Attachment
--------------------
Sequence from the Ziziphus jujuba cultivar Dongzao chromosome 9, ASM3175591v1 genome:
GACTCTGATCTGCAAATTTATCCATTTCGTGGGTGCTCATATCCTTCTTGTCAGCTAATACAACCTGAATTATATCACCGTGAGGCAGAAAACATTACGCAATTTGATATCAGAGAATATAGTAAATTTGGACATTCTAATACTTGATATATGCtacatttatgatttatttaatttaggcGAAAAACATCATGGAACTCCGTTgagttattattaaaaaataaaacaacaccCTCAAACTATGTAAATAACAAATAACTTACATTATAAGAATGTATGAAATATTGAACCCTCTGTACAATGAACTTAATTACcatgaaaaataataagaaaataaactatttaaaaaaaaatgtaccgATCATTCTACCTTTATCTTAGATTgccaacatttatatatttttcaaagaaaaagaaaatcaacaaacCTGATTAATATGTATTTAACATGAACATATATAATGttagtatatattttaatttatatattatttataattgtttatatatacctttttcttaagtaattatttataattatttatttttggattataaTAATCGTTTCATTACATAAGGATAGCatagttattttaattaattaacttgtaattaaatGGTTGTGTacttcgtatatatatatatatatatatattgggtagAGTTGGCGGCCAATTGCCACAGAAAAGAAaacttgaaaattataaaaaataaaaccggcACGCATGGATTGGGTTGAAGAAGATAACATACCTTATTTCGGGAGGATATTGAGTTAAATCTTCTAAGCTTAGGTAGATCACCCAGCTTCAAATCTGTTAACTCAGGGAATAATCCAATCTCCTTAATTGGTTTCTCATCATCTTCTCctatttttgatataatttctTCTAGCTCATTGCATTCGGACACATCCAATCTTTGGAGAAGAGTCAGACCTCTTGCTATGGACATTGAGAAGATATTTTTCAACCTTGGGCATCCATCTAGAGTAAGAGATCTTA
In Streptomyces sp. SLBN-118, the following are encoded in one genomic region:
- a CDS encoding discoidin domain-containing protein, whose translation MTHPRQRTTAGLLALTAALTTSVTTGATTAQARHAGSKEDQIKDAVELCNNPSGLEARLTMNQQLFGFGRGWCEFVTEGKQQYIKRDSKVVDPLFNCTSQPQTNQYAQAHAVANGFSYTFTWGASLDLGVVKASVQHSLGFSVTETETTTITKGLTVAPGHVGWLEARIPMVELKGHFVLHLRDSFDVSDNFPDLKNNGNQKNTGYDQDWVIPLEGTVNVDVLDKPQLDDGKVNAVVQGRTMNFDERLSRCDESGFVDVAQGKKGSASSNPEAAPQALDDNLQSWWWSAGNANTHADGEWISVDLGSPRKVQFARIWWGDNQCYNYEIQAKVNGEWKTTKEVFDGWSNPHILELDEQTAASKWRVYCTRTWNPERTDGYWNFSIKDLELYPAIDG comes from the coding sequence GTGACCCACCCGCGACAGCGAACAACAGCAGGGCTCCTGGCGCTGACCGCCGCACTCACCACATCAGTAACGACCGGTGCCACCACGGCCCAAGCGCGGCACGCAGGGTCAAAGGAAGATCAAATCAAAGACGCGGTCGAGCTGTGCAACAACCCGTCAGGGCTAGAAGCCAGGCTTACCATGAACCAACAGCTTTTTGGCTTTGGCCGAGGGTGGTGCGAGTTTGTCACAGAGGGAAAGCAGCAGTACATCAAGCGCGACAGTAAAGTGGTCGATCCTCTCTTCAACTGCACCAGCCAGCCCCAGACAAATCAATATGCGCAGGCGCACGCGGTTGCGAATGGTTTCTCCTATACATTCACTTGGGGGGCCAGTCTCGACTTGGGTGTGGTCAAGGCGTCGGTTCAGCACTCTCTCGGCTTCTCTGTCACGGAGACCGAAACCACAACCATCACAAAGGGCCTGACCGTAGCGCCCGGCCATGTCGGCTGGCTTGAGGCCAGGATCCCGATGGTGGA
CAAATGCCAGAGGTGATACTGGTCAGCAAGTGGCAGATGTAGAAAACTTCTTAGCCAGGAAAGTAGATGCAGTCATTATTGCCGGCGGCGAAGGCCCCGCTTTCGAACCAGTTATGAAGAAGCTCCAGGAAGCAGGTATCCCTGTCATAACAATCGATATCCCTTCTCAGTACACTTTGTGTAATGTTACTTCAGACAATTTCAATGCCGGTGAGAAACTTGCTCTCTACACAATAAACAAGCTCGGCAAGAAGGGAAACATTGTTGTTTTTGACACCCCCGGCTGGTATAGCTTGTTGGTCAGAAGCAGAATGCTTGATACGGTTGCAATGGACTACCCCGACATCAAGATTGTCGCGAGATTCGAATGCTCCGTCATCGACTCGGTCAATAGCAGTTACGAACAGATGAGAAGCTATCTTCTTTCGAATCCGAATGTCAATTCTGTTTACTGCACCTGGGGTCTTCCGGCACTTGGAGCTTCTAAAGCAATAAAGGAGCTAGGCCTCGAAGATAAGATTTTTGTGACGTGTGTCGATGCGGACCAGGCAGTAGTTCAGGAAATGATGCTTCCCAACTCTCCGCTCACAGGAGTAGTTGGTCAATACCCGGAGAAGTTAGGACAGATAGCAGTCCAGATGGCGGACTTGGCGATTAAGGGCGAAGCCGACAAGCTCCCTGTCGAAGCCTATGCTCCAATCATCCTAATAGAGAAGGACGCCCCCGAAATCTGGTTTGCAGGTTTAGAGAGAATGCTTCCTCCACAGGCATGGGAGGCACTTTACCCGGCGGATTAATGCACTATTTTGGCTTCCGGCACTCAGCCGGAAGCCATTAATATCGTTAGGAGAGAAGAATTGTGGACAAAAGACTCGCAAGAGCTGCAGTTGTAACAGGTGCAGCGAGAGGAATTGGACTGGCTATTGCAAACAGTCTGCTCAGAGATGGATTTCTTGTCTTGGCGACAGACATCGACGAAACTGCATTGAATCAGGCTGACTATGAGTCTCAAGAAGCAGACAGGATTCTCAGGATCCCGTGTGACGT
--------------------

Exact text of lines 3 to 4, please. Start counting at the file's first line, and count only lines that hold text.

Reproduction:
In Streptomyces sp. SLBN-118, the following are encoded in one genomic region:
- a CDS encoding discoidin domain-containing protein, whose translation MTHPRQRTTAGLLALTAALTTSVTTGATTAQARHAGSKEDQIKDAVELCNNPSGLEARLTMNQQLFGFGRGWCEFVTEGKQQYIKRDSKVVDPLFNCTSQPQTNQYAQAHAVANGFSYTFTWGASLDLGVVKASVQHSLGFSVTETETTTITKGLTVAPGHVGWLEARIPMVELKGHFVLHLRDSFDVSDNFPDLKNNGNQKNTGYDQDWVIPLEGTVNVDVLDKPQLDDGKVNAVVQGRTMNFDERLSRCDESGFVDVAQGKKGSASSNPEAAPQALDDNLQSWWWSAGNANTHADGEWISVDLGSPRKVQFARIWWGDNQCYNYEIQAKVNGEWKTTKEVFDGWSNPHILELDEQTAASKWRVYCTRTWNPERTDGYWNFSIKDLELYPAIDG comes from the coding sequence GTGACCCACCCGCGACAGCGAACAACAGCAGGGCTCCTGGCGCTGACCGCCGCACTCACCACATCAGTAACGACCGGTGCCACCACGGCCCAAGCGCGGCACGCAGGGTCAAAGGAAGATCAAATCAAAGACGCGGTCGAGCTGTGCAACAACCCGTCAGGGCTAGAAGCCAGGCTTACCATGAACCAACAGCTTTTTGGCTTTGGCCGAGGGTGGTGCGAGTTTGTCACAGAGGGAAAGCAGCAGTACATCAAGCGCGACAGTAAAGTGGTCGATCCTCTCTTCAACTGCACCAGCCAGCCCCAGACAAATCAATATGCGCAGGCGCACGCGGTTGCGAATGGTTTCTCCTATACATTCACTTGGGGGGCCAGTCTCGACTTGGGTGTGGTCAAGGCGTCGGTTCAGCACTCTCTCGGCTTCTCTGTCACGGAGACCGAAACCACAACCATCACAAAGGGCCTGACCGTAGCGCCCGGCCATGTCGGCTGGCTTGAGGCCAGGATCCCGATGGTGGA